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Cyberattacks, the Laws of War, and the Crime of Aggression

by Kevin Miller

nity. How is a “cyber-weapon” classified when it has no physical manifestation other than incon- venience? How is data loss quantified? When a nation uses a computer virus to attack another na- tion’s infrastructure, is the attacker breaking any laws? Is the victim state justified in responding in self-defense? Assuming a nation has the right to counterattack, how do plan- ners evaluate the proportionality of their response, especially if the counterattack includes tra- ditional munitions? International law is far from settled in this area. This article will examine both the traditional laws of war and the newly- drafted ICC crime of aggression in the context of state-sponsored cyberattacks.


On June 17, 2010, a Belarusian antivirus company reported the existence of a new kind of computer virus it had discovered on the computers of an Iranian customer. The new virus was unusual be- cause it had the “feel” of professional software: it was much larger and more complex than typi- cal malware, and it was digitally “signed” to look like trusted, legitimate software to the operating system.

Most malware steals data, destroys data, or seizes control of the host computer to enlist it in an alter-

ategorizing state-sponsored cyberat- tacks using classical descriptions of war and weaponry has proven chal- lenging for the international commu-

[I]nterpretations targeted at the laws of war - like the Tallinn

Manual - may have a larger impact on curbing cyber-aggression than the ICC crime of aggression.

nate purpose, such as sending spam emails. As experts began to dissect the complex code of this new virus, it became clear that its ultimate target was the programmable logic controllers which run industrial automation processes. The new virus was dubbed “Stuxnet.” Since the vast majority of machines infected were Iranian, experts deduced that the target was Iran’s Natanz nuclear facility, which enriches uranium for use in power plants and, possibly, atomic bomb- making. Stuxnet’s attempt to damage physical infrastructure made it a new, and terrifying, form of cyberattack.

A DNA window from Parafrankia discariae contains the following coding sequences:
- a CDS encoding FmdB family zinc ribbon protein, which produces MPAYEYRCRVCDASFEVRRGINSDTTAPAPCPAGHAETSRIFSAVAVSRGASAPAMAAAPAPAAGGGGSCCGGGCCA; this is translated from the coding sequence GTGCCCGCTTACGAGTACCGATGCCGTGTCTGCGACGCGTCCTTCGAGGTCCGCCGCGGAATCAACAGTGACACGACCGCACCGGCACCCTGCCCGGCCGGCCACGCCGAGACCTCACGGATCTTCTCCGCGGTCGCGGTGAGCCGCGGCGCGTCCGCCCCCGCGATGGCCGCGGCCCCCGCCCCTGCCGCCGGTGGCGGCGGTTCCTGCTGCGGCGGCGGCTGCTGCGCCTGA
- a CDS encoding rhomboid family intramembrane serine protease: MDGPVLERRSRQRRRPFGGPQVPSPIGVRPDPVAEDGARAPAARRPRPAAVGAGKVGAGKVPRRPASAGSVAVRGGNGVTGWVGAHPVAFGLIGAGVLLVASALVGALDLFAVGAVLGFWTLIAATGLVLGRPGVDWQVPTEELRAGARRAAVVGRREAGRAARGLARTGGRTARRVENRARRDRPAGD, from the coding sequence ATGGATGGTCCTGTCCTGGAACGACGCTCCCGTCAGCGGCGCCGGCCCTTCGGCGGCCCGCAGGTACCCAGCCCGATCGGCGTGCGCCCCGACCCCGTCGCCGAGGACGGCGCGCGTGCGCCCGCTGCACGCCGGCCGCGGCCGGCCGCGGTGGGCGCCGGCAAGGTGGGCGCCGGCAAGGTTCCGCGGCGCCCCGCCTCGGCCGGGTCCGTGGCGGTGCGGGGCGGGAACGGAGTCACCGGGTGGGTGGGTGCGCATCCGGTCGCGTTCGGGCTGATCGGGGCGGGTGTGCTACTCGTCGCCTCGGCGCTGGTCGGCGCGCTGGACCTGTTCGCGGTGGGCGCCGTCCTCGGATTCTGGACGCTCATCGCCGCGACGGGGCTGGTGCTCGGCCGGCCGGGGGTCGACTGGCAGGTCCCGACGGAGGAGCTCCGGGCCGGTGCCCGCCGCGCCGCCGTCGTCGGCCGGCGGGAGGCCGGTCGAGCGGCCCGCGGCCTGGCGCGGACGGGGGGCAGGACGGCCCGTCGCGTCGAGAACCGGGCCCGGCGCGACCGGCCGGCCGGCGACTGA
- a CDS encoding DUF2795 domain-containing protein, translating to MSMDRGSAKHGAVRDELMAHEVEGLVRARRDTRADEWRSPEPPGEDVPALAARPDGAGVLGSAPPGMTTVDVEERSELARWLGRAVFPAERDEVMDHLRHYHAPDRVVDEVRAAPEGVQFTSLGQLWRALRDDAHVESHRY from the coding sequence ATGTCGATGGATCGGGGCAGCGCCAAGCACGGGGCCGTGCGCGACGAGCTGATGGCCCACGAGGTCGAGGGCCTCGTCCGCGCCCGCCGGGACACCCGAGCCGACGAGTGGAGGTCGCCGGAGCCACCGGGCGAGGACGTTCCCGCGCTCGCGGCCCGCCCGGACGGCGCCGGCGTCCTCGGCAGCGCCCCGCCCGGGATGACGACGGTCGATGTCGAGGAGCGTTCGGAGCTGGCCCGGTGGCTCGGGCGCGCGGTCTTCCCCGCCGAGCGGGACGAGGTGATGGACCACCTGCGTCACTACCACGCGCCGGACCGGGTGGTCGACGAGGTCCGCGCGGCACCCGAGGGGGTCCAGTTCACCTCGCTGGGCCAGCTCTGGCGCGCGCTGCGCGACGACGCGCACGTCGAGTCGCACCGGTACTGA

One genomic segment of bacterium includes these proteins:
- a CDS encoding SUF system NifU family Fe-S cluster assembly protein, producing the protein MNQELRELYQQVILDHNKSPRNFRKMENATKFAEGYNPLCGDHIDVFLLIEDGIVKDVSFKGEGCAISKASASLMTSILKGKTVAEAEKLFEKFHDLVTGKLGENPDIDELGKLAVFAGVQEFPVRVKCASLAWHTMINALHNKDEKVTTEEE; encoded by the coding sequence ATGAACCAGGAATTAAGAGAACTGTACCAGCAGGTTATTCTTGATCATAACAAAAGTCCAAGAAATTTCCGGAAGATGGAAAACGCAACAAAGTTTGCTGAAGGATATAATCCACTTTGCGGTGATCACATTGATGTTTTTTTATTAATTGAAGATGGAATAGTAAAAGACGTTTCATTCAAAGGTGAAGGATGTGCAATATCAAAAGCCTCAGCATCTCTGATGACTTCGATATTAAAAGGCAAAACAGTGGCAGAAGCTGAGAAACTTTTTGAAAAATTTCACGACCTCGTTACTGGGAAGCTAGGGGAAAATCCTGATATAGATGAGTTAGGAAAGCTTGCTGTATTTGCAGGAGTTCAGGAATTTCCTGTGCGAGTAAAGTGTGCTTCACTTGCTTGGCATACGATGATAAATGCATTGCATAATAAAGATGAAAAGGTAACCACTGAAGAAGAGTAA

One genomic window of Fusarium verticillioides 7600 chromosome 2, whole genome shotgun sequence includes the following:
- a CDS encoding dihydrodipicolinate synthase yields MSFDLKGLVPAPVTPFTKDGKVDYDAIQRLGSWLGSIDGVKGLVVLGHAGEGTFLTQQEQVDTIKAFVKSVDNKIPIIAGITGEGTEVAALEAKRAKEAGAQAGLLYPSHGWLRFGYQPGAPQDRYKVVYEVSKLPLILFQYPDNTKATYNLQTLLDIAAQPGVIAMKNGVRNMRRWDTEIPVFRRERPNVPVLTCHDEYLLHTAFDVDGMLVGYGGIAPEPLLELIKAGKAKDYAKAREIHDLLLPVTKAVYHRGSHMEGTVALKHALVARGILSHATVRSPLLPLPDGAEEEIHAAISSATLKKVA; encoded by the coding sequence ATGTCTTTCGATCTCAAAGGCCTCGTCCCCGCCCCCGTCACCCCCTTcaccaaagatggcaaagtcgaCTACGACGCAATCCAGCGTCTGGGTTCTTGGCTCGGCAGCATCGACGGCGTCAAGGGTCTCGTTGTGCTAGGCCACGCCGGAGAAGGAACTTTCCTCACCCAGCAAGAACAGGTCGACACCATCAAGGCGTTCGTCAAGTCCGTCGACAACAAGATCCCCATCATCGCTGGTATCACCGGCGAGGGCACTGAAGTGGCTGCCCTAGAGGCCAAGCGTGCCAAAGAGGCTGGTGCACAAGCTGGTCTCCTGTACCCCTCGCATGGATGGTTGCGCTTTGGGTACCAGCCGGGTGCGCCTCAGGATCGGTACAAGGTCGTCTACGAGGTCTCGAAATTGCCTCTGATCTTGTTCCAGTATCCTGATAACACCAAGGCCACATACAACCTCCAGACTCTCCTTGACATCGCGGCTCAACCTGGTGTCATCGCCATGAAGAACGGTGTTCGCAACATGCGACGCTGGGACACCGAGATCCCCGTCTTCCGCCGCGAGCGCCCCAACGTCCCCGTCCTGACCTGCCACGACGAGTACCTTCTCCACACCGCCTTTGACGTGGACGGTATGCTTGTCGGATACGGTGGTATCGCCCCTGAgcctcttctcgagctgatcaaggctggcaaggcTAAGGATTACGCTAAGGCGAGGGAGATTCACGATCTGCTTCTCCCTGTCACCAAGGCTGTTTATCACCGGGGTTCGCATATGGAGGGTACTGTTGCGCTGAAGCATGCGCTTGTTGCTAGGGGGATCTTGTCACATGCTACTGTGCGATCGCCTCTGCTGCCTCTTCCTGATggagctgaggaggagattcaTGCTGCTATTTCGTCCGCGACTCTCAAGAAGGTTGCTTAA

The function of Stuxnet was to instruct the centrifuges to spin at higher than normal speed, then decelerate rapidly, caus- ing them to become unbal-

anced and destroy themselves. Its secondary function was to disguise the changes in speed by “playing back” normal readings to plant operators while the attack was occurring. This kept plant op- erators from understanding the failure and inter- vening to shut down the centrifuges before they could be destroyed.

Stuxnet largely achieved its goals, destroying 1,000 centrifuges completely and taking thou- sands out of operation; the total impact was to set back the Iranian nuclear program 12-18 months. Over the next two years, culminating in mid-2012, it became clear that Stuxnet was created through a joint effort of the United States government and Israel’s Mossad, codenamed “Operation Olympic Games”. While the U.S. government has never

ILSA Quarterly » volume 22 » issue 1 » October 2013


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